Recently, I had a chance to sit down with Canadians Stephanie Labbé and Shelina Zadorsky for an exclusive interview about their second year with the Washington Spirit as professional soccer players in the National Women’s Soccer League.
This year, Spirit head coach Jim Gabarra has implemented multiple systems of play. At least one of them features a three-back defensive line versus a more traditional four-back defensive line. I asked Labbé and Zadorsky their thoughts on this system.
Labbé said, “I think the four-back is more natural. I think growing up that’s what we play all through the youth systems. I think that the three-back, it’s a new system. If you tactically have the right coaching and can really structurally break it down and be efficient in it, I think the three-back is a great tool to have. You have to have the right players that can fit the positions of that. Defensively the four-back is much more natural to so many people. Your instincts just go with it a lot better so it is easier to play.”
Regarding their personal life while here in Montgomery County, both are into yoga and meditation and they try to attend classes when time allows. Labbé’s favorite activity is going hiking with her dog Rio because there are so many places to explore in the area.
A portion of their time is allocated by the team to work with youth league teams in the area. The list of youth leagues working with the Spirit grows constantly. They said more than once how much they like working with the youth teams and how much fun it is.
Favorite hangouts for them are the RIO Center and Downtown Crown areas, because they serve as great middle ground to meet up with other team members, many of whom live in Bethesda.
When asked about the team camaraderie, Labbé and Zadorsky commented on how the team was gelling together nicely, considering all the new additions to the team and the fluctuating list of injured players.
Off the field, Labbé and Zadorsky said the rookies tended to stick together and do their own thing but everyone is getting along and getting to know one another as the season progresses.
I asked them if homesickness was an issue for either of them. Labbé answered “We are both family-oriented. We miss the ones we love but with today’s technology like Facetime and Skype we get to stay in touch better with people back home.”
Zadorsky commented that they get more “people-sick” than anything, missing the personal contact with those back home they love. Zadorsky enjoys any occasion to video-chat with her family and seeing her baby nephew.
Labbé and Zadorsky were shown two photographs featuring them in different plays. The first photo showed a familiar scene: Zadorsky holding back the progress of an opposing player while Labbé went for a grip on the ball. When watching matches I often see this strategy of Zadorsky shutting down opportunities in tight quarters with Labbé, protecting Labbé who is doing something daring to win possession of the ball.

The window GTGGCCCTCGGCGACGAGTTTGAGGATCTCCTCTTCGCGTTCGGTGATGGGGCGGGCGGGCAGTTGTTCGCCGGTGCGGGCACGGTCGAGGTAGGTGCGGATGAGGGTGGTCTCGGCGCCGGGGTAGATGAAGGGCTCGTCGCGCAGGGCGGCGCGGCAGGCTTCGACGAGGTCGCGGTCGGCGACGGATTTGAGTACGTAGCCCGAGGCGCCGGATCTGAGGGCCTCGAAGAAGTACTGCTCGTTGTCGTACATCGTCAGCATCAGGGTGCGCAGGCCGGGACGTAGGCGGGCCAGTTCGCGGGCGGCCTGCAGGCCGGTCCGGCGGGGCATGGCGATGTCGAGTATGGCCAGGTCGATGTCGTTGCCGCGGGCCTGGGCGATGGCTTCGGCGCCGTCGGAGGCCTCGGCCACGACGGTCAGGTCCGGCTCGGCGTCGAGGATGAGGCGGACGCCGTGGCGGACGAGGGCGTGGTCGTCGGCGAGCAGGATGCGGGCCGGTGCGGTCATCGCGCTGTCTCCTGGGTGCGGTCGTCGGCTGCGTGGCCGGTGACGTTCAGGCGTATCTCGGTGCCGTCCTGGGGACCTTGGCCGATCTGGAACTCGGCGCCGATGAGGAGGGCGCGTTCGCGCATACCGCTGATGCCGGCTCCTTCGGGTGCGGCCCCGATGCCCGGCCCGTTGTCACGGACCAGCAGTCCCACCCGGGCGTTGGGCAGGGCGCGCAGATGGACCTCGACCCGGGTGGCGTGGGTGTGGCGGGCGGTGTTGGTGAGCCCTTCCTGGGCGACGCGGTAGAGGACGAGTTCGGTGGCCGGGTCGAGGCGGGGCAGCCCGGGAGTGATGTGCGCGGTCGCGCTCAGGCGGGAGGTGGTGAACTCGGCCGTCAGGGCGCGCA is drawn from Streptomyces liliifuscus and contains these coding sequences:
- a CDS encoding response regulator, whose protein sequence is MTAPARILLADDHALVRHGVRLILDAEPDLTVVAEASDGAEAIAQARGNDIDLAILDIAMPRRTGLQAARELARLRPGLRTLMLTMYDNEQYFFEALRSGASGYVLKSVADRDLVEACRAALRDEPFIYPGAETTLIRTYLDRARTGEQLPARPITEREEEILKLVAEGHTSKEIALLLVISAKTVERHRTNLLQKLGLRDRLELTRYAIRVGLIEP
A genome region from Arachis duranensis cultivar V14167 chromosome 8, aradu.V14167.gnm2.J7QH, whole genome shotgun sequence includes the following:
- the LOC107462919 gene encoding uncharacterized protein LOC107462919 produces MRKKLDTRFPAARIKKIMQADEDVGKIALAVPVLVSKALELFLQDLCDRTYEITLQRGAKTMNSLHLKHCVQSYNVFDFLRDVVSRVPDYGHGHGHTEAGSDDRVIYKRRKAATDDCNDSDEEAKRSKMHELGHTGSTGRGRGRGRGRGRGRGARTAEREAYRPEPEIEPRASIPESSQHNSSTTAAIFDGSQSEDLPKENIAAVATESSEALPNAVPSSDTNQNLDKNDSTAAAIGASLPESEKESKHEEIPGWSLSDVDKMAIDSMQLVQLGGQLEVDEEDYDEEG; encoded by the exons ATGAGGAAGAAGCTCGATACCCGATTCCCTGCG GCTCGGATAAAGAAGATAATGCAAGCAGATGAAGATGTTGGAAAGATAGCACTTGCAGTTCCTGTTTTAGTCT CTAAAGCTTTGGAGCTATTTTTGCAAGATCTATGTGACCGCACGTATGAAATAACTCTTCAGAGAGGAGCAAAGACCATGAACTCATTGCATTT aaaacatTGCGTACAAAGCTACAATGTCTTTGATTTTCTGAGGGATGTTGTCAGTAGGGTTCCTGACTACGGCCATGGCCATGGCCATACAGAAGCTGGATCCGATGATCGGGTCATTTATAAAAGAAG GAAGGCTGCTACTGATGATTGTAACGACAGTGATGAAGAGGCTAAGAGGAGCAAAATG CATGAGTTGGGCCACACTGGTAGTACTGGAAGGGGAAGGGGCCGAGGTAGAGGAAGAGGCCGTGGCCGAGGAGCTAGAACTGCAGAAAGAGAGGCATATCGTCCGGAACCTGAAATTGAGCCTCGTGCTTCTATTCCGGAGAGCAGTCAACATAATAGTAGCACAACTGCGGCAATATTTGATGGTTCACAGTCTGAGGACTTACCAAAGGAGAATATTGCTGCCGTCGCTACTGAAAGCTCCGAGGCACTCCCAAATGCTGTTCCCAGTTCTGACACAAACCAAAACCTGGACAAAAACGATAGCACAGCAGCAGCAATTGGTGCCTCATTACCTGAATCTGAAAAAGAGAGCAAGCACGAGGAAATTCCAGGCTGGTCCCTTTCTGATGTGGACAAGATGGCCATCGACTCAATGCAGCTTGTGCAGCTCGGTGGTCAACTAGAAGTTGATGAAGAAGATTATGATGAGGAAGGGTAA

In response to the photo, Labbé said, “That one is for sure normal. Anytime I am coming down, she (Zadorsky) is just shielding it, shielding the ball so I have a clear route to the ball at the same time making sure I can be successful at doing what I am doing. If she were to just stand there and let that player come run in and kick me, I think everybody would look at Shelina and say ‘What the ____ were you doing?’”
The second photo showed Labbé and Zadorsky looking at an opposing player lying on the field who had just been knocked to the ground by Labbé. As I displayed the photo to them, both started to chuckle and gave each other that all-knowing inside joke secret look.
Labbé said, “We were both thinking, ‘Come on, get up, don’t be dramatic.’”
Zadorsky said she was also thinking, “Yeah, you’re okay, you’re fine, get up.”
And then more laughs.
Also in that photo is a great example of Zadorsky’s stare of intimidation. I feel certain that glare gets inside other players’ heads. It must be really aggravating for an opposing player when she gives them the stare down and then makes the hand motion of “come over here” just before she lets loose with a very physical pass to a fellow Spirit player. If you’ve been to a match, you know the taunt.
This past weekend the Spirit played a match against the Chicago Red Stars, the number two team in league standings. Until the last 15 minutes of the match it looked like the Spirit were going to win. A penalty kick awarded to Red Stars’ Christen Press allowed them to put one goal on the board, equalizing the game at 1 all. Both teams picked up one point in the standings, moving the Spirit into eighth place.
The Spirit’s next home game will be Saturday June 24th at 7:00 p.m. on Maureen Hendricks Field in Boyds.
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